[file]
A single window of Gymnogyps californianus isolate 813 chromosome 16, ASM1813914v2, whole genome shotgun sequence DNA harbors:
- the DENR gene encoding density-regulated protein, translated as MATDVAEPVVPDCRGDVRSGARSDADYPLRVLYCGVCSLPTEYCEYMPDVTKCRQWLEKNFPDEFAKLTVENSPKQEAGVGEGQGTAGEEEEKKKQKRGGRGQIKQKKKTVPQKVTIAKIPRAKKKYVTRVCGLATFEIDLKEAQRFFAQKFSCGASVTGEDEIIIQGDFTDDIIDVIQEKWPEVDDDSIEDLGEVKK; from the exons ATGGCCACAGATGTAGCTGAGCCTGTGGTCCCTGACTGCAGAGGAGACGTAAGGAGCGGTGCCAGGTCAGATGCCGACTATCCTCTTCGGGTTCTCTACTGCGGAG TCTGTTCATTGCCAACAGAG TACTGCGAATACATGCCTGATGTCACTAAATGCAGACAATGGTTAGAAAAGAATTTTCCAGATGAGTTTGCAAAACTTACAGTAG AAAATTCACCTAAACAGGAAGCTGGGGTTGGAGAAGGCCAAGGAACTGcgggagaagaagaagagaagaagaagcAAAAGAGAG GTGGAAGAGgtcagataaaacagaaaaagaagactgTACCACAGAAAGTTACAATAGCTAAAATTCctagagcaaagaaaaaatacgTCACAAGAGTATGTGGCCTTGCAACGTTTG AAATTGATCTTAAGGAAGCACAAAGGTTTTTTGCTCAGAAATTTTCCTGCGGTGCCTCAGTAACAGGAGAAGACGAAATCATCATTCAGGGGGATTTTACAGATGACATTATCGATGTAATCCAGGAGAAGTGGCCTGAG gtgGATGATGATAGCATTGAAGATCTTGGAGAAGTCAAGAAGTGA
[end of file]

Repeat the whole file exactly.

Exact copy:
A single window of Gymnogyps californianus isolate 813 chromosome 16, ASM1813914v2, whole genome shotgun sequence DNA harbors:
- the DENR gene encoding density-regulated protein, translated as MATDVAEPVVPDCRGDVRSGARSDADYPLRVLYCGVCSLPTEYCEYMPDVTKCRQWLEKNFPDEFAKLTVENSPKQEAGVGEGQGTAGEEEEKKKQKRGGRGQIKQKKKTVPQKVTIAKIPRAKKKYVTRVCGLATFEIDLKEAQRFFAQKFSCGASVTGEDEIIIQGDFTDDIIDVIQEKWPEVDDDSIEDLGEVKK; from the exons ATGGCCACAGATGTAGCTGAGCCTGTGGTCCCTGACTGCAGAGGAGACGTAAGGAGCGGTGCCAGGTCAGATGCCGACTATCCTCTTCGGGTTCTCTACTGCGGAG TCTGTTCATTGCCAACAGAG TACTGCGAATACATGCCTGATGTCACTAAATGCAGACAATGGTTAGAAAAGAATTTTCCAGATGAGTTTGCAAAACTTACAGTAG AAAATTCACCTAAACAGGAAGCTGGGGTTGGAGAAGGCCAAGGAACTGcgggagaagaagaagagaagaagaagcAAAAGAGAG GTGGAAGAGgtcagataaaacagaaaaagaagactgTACCACAGAAAGTTACAATAGCTAAAATTCctagagcaaagaaaaaatacgTCACAAGAGTATGTGGCCTTGCAACGTTTG AAATTGATCTTAAGGAAGCACAAAGGTTTTTTGCTCAGAAATTTTCCTGCGGTGCCTCAGTAACAGGAGAAGACGAAATCATCATTCAGGGGGATTTTACAGATGACATTATCGATGTAATCCAGGAGAAGTGGCCTGAG gtgGATGATGATAGCATTGAAGATCTTGGAGAAGTCAAGAAGTGA